Music, as a type of play, resides outside of normal time and space. It abides by its own logic, and the enjoyment of it makes it a human need. The labels “serious” and “popular” have little bearing on the experience itself, which can be taken lightly or seriously. As Huizinga reminds us, “The contrast between play and seriousness is always fluid.”

Visit Jonathan’s website to keep up on his latest endeavors, browse his book and article archives, and listen to sample compositions.

Gestalt Music

Jonathan L. Friedmann, Ph.D.

The division of labor between composer and performer, while central to Western art music, is foreign to much of the world. This does not owe to a lack of performers. Every human society, ancient and modern, has its musicians. What tends to be absent is the separate role of creator. Not only is it common for music to arise from an anonymous or semi-anonymous folk process, but musicians are also given to improvisation. Melodic lines and tonal archetypes (modes) are treated as canvases for spontaneously conjured embellishments and departures—or what pianist David Dolan calls “walking freely on firm ground.” It is only with the proliferation of notation that the composer and performer become truly distinct entities. The composer sets ideas on paper, and the performer meticulously renders those ideas into sound. The goal of “correct” performance replaces real-time interpretation.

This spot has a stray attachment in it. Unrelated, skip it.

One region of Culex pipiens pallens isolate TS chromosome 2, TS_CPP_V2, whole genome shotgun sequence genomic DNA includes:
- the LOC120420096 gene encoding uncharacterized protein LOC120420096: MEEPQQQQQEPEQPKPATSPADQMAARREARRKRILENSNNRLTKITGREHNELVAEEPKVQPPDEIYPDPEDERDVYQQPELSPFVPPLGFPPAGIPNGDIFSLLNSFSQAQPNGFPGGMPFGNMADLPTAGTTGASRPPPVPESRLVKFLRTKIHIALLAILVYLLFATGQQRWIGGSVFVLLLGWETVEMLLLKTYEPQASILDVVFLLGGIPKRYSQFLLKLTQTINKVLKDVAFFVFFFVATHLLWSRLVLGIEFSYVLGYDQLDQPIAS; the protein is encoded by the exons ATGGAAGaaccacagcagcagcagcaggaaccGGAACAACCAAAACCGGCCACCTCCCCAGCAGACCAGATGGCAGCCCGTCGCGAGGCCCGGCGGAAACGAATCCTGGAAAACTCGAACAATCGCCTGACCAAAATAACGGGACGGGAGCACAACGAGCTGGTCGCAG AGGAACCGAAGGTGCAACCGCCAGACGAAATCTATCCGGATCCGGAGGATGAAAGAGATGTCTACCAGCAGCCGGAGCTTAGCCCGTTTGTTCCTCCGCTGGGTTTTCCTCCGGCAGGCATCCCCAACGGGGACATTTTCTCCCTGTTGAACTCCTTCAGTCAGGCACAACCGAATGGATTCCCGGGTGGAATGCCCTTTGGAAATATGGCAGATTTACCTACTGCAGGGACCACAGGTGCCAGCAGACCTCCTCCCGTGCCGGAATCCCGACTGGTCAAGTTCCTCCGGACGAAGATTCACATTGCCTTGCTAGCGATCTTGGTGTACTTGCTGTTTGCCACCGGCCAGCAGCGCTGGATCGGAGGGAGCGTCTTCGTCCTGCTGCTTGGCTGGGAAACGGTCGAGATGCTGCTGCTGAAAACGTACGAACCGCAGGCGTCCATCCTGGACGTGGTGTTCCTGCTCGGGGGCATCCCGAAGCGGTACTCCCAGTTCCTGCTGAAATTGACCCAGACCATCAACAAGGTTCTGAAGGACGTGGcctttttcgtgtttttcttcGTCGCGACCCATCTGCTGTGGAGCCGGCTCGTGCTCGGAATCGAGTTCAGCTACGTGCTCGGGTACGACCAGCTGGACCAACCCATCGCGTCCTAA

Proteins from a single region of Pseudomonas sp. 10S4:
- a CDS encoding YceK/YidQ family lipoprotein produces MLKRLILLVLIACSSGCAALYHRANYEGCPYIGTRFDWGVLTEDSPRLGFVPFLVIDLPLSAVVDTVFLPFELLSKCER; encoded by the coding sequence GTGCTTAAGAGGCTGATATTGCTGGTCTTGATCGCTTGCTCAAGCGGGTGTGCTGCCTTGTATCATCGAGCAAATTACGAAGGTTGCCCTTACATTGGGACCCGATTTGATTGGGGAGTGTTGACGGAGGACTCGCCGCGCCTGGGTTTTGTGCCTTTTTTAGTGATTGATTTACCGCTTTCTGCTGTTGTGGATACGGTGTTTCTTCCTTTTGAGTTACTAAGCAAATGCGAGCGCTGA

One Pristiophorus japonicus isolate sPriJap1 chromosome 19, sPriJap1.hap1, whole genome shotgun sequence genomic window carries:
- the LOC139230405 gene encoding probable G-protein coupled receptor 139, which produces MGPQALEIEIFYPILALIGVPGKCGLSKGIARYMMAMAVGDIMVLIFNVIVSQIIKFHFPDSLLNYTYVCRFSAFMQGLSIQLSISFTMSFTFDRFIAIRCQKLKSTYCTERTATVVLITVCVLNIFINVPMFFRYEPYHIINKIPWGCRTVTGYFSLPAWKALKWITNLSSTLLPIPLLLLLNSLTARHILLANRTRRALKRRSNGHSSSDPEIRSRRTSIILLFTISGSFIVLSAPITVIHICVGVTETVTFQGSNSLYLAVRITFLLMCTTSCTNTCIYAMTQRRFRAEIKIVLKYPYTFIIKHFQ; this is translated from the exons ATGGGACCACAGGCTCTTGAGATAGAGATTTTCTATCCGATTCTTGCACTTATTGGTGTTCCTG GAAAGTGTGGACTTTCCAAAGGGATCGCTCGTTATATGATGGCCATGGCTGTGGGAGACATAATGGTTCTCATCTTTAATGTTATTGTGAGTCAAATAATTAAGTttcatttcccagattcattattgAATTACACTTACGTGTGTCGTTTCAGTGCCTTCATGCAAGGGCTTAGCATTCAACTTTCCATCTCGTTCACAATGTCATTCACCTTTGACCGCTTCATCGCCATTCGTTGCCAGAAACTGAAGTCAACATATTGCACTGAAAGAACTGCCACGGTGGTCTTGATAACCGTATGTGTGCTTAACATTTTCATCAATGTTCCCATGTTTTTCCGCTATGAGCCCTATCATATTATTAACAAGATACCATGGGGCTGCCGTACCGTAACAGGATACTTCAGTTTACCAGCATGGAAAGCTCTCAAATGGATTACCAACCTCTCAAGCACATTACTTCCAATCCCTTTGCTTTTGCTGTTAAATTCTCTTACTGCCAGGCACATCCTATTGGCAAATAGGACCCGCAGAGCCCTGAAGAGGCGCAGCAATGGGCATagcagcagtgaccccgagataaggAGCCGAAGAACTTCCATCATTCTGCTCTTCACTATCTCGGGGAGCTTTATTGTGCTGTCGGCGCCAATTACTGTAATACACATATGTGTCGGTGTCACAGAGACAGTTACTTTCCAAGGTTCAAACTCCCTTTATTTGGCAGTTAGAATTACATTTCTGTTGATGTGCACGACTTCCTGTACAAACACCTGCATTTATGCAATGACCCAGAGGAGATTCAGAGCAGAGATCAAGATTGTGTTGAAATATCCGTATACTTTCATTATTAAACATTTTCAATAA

Part of what differentiates improvisational and semi-improvisational folk music from Western art music is its gestalt approach, wherein a musical motive is conceived as a whole, rather than as a sum of individual notes. Thinking nothing of notes, the musician permits different tones and tone sequences to replace each other, so long as the motive retains its basic character. It is similar to an artist setting pieces of glass or stone within a framework, and is sometimes called the “mosaic technique.” This contrasts with Western notated music, which, by its very nature, is built from individual notes that are unalterably fixed on staff paper.